It’s the same with tobacco and cancer. I am an antismoker and see no reason why other people’s carcinogens should be blown into my face. A few years back, however, Scruton sent a notorious e-mail to his employers, Japan Tobacco International, offering to place some thinkpieces on the subject into various prestigious newspapers, suggesting that he had some extra information about tobacco and cancer that he wished to share with us.
I suppose he must also know about moral philosophy, since he teaches it and writes books about it, and I am not even half-certain what it is. So, on fox-hunting, tobacco, cancer and moral philosophy I am just about prepared to be lectured by Scruton. But not on beauty. Of beauty, I am certain, he knows little.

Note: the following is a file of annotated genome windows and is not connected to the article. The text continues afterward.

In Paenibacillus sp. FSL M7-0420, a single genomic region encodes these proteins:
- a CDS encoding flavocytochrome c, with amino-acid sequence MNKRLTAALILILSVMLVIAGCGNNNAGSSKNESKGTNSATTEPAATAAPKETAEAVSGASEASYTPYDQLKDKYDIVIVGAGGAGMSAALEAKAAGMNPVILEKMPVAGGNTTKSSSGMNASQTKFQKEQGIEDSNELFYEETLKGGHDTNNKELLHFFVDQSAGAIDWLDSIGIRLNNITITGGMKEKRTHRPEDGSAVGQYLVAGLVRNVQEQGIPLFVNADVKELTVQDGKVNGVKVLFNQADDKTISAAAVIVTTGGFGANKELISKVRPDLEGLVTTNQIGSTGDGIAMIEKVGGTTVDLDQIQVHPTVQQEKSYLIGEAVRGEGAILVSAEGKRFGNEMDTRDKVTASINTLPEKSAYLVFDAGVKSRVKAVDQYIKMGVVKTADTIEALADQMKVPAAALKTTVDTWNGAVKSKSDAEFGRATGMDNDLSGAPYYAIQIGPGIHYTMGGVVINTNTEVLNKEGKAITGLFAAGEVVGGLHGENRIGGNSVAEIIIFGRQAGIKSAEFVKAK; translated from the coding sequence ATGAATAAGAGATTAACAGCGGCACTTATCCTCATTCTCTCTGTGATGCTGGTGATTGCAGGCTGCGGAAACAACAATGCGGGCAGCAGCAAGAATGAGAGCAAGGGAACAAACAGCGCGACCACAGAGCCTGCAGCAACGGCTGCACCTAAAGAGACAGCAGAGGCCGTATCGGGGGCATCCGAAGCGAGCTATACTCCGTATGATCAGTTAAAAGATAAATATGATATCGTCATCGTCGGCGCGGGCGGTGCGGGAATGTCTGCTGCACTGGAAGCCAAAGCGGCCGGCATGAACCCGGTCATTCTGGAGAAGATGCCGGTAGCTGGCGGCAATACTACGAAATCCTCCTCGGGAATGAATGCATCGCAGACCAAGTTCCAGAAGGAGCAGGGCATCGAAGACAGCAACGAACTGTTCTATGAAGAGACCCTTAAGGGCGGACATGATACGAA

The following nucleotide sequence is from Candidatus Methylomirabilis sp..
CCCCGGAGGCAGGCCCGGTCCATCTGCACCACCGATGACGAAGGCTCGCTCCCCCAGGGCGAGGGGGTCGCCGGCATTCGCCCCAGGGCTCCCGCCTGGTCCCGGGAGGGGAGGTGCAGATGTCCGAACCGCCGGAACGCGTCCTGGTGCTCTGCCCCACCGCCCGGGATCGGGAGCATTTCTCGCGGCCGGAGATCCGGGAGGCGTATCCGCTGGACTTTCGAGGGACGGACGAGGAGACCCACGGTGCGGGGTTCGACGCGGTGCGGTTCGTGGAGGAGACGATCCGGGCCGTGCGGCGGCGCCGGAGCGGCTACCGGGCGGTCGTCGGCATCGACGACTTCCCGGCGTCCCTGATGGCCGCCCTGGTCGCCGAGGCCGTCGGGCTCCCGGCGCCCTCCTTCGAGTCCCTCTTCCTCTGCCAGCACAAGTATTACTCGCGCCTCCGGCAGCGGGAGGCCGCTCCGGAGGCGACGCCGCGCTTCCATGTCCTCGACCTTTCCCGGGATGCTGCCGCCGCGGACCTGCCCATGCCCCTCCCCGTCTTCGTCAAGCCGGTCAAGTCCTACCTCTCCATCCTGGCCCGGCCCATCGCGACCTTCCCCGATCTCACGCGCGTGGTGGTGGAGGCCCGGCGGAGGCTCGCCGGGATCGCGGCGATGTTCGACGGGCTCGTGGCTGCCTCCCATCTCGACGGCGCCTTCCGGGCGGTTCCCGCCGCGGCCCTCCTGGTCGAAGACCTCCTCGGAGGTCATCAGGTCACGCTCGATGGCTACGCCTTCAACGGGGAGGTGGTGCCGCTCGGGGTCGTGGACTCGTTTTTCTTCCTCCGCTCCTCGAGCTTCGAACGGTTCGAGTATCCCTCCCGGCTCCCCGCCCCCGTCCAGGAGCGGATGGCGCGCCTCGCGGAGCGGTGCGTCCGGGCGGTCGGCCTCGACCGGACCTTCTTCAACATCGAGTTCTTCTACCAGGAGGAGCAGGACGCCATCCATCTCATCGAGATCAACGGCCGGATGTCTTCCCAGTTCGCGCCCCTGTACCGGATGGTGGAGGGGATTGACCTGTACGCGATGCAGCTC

It’s not merely the look of the man. I, too, am no oil painting. The best that could be said of my looks is that they might pass, in the dark, for lustily Rubensian. But at least I bear little resemblance to a garden gnome, and nobody has ever suspected that Bamber Gascoigne is my father and the ginger one from Girls Aloud is my mother. I know Constable once said, ”I never saw an ugly thing in my life,” but Scruton’s book on Beauty was not published until after the artist’s death, so there was no chance of him ever glimpsing the author pic on its cover.
Then there’s the fellow’s name. What a charmless collection of curt syllables. My name is merely unpronounceable, confusing, foreign, difficult and long. Scruton’s is spectacularly free of grace. ”Everything has its beauty, but not everyone sees it,” insisted Confucius, whom I am inclined to trust on aesthetic matters. But Confucius spoke no English and would never have come across either ”Roger” or ”Scruton”.